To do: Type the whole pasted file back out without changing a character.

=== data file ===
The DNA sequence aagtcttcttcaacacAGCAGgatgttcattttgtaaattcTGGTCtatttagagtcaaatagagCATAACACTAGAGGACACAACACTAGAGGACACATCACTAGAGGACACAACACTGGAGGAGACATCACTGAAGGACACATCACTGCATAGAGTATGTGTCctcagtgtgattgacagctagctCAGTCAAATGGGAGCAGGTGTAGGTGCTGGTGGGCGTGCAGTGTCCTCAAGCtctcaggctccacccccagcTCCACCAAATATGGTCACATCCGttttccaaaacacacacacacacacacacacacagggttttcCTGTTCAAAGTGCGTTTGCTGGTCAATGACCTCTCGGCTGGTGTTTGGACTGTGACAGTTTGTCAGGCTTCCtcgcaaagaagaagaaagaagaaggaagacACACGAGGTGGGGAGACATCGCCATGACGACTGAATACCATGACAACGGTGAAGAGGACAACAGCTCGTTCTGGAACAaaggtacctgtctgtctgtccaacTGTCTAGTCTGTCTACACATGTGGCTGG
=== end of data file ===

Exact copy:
The DNA sequence aagtcttcttcaacacAGCAGgatgttcattttgtaaattcTGGTCtatttagagtcaaatagagCATAACACTAGAGGACACAACACTAGAGGACACATCACTAGAGGACACAACACTGGAGGAGACATCACTGAAGGACACATCACTGCATAGAGTATGTGTCctcagtgtgattgacagctagctCAGTCAAATGGGAGCAGGTGTAGGTGCTGGTGGGCGTGCAGTGTCCTCAAGCtctcaggctccacccccagcTCCACCAAATATGGTCACATCCGttttccaaaacacacacacacacacacacacacagggttttcCTGTTCAAAGTGCGTTTGCTGGTCAATGACCTCTCGGCTGGTGTTTGGACTGTGACAGTTTGTCAGGCTTCCtcgcaaagaagaagaaagaagaaggaagacACACGAGGTGGGGAGACATCGCCATGACGACTGAATACCATGACAACGGTGAAGAGGACAACAGCTCGTTCTGGAACAaaggtacctgtctgtctgtccaacTGTCTAGTCTGTCTACACATGTGGCTGG